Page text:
By Chad M. Kohler, Esq.
White collar criminals who plead guilty to, or are convicted of, financial crimes are traditionally given probation or light sentences, with only brief terms in prison. But there are notable exceptions. In 2011, hedge fund manager Raj Rajaratnam was given an 11-year term in prison for insider trading. A year later, Matthew Kluger got 12 years, the longest sentence ever for insider trading.
Kluger was an attorney working on mergers and acquisitions for large law firms. For 17 years, he was meeting up with a friend, Kenneth T. Robinson, who then passed confidential information on forthcoming mergers to a friend of his, a trader named Garrett Bauer. There was never any direct communication between Kluger and Bauer. But when Robinson eventually conducted a trade in his own name, rather than through Bauer, the SEC caught on. Bauer pled guilty to conspiracy to commit securities fraud and other crimes. He is serving a nine-year sentence. Robinson pleaded guilty securities fraud and conspiracy in April 2011 and, after cooperating with authorities in the investigation, was sentenced to 27 months.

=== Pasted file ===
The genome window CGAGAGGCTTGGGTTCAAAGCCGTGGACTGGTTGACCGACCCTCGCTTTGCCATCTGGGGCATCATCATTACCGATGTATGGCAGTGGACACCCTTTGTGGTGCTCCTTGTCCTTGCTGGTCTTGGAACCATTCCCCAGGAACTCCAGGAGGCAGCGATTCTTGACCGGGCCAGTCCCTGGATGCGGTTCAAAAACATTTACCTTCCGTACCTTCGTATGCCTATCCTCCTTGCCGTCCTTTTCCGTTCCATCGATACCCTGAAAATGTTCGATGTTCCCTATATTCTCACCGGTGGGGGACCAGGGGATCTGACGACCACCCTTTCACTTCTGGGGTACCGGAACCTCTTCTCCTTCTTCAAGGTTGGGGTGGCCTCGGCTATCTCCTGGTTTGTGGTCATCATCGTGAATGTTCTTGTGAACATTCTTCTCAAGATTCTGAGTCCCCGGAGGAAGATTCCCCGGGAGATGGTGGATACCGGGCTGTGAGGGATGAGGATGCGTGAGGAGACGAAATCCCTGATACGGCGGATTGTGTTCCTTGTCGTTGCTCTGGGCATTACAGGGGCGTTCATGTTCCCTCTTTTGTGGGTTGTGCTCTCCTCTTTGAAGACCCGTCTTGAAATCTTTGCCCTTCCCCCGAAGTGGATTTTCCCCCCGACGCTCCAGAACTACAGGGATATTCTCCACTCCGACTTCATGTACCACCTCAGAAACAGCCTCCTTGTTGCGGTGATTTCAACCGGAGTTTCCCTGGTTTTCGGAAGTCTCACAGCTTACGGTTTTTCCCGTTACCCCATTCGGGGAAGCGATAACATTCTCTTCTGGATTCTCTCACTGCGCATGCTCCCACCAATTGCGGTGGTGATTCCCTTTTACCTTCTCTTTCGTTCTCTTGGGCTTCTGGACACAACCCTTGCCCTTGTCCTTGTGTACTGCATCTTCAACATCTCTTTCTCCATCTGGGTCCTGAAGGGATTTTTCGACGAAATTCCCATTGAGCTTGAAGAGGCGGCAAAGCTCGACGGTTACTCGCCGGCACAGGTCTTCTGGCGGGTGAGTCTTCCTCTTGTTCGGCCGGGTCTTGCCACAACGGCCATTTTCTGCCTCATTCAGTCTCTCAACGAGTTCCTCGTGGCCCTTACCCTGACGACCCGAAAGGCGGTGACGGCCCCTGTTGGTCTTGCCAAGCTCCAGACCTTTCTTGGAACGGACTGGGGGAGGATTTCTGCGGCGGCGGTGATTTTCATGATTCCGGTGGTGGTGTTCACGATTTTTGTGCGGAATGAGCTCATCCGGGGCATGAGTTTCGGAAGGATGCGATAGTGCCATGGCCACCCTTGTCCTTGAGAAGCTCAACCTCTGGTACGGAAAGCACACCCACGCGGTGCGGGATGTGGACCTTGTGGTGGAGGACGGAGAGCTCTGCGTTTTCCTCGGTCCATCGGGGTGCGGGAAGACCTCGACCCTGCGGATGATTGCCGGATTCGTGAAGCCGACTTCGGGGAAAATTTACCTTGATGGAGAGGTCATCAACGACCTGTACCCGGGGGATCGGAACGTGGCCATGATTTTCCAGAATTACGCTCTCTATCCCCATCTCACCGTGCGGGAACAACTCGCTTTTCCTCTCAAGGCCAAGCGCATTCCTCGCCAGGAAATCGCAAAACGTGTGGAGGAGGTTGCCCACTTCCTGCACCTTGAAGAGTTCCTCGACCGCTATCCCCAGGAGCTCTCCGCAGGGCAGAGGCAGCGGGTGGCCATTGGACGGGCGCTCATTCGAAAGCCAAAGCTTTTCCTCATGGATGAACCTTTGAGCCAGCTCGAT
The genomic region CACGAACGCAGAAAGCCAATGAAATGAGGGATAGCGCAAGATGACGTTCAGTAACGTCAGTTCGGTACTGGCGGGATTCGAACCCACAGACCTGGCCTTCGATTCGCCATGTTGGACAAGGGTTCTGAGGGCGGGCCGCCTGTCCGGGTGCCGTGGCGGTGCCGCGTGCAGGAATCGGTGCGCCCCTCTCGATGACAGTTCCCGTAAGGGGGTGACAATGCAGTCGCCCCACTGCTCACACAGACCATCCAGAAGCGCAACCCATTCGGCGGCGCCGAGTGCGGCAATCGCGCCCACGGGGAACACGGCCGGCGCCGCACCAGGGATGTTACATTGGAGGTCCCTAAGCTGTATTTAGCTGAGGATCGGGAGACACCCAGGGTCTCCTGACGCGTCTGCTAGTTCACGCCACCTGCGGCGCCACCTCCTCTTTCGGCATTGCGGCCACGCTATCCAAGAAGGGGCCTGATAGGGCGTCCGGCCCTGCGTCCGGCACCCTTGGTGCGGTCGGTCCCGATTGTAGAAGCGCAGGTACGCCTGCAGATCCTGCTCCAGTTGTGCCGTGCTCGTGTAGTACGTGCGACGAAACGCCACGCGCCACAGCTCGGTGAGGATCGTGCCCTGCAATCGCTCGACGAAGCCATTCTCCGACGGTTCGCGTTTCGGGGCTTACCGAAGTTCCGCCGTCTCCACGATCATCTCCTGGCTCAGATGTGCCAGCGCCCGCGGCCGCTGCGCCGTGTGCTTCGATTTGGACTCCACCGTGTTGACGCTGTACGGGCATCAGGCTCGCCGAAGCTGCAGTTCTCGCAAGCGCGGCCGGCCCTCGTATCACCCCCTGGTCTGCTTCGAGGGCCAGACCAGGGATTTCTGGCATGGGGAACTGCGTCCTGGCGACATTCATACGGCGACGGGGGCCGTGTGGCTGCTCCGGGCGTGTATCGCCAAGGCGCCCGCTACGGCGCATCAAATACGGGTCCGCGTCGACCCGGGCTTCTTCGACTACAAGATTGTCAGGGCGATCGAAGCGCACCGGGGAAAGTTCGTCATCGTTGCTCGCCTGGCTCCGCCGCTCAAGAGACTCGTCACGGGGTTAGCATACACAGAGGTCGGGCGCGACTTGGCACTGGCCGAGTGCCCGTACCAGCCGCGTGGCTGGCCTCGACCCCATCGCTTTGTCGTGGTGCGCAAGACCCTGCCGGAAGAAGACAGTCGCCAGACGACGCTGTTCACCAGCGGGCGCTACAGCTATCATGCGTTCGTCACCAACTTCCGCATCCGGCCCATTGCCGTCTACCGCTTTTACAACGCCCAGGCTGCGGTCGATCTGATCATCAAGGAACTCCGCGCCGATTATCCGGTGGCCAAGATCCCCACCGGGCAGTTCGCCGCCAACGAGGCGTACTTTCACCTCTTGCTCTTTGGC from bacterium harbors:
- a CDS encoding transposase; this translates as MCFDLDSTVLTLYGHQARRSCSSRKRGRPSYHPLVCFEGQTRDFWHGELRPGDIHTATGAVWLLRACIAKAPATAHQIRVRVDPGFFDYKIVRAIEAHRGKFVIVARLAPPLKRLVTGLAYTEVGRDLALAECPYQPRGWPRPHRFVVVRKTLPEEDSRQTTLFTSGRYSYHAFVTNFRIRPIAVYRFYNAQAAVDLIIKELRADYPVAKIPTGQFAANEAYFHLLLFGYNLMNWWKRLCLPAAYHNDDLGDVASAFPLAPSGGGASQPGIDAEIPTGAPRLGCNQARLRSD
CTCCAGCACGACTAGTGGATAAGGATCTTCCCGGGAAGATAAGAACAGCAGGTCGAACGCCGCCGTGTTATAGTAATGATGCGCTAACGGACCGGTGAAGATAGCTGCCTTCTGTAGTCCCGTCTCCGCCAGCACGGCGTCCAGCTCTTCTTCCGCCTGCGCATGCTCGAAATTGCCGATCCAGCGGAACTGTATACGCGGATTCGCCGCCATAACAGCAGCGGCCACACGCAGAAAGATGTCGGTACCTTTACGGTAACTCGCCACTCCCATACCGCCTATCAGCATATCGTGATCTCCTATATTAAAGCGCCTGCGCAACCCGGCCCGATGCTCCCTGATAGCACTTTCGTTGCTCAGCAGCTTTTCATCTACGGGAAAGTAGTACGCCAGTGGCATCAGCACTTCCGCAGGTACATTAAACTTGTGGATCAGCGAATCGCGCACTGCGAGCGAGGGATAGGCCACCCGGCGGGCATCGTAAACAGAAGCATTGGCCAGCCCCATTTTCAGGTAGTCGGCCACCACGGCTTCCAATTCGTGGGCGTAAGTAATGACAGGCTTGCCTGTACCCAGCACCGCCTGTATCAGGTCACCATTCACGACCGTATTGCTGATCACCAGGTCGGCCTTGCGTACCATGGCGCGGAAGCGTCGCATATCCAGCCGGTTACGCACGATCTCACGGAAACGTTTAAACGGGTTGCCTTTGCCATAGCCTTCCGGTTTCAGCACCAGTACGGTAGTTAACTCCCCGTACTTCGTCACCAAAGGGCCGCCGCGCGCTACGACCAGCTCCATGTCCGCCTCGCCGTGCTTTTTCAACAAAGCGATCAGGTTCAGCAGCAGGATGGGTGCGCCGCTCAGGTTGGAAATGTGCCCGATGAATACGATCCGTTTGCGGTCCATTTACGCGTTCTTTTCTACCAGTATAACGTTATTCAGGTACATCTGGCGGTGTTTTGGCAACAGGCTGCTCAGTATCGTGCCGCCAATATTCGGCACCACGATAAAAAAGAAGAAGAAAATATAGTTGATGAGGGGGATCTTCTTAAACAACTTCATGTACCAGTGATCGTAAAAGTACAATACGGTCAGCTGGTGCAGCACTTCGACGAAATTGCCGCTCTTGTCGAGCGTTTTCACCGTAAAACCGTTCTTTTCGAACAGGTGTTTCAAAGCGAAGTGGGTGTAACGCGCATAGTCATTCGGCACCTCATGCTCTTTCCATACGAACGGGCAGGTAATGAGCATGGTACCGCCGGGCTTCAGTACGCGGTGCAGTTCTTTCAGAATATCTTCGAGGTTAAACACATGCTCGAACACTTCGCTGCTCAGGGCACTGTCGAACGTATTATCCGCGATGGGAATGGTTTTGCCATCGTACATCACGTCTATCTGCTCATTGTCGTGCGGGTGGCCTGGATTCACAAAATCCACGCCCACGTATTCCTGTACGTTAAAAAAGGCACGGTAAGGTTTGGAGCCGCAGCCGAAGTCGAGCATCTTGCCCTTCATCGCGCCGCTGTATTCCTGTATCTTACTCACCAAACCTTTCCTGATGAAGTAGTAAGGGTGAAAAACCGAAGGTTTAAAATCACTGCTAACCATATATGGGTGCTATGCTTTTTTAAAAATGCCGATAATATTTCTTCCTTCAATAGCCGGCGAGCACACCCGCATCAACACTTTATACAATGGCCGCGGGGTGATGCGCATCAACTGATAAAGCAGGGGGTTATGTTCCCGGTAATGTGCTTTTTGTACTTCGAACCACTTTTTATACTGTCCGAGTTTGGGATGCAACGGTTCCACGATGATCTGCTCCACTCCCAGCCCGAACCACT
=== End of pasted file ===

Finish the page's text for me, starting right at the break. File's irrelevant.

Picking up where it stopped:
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A recent article published in Fortune magazine covers an in-depth interview with Kluger from his federal correctional institution in Morgantown, WV. On the length of his sentence, Kluger said that he “got a New Jersey judge who wanted to send a flashing red message of caution.” The total profits from the information Kluger provided to the conspiracy approached $37 million with Bauer receiving the majority of the money. Kluger was sentenced according to the Federal Sentencing Guideline based on the amount of the total gain, not the amount he personally realized from the trades (which was around $600,000). His sentence was affirmed on appeal.
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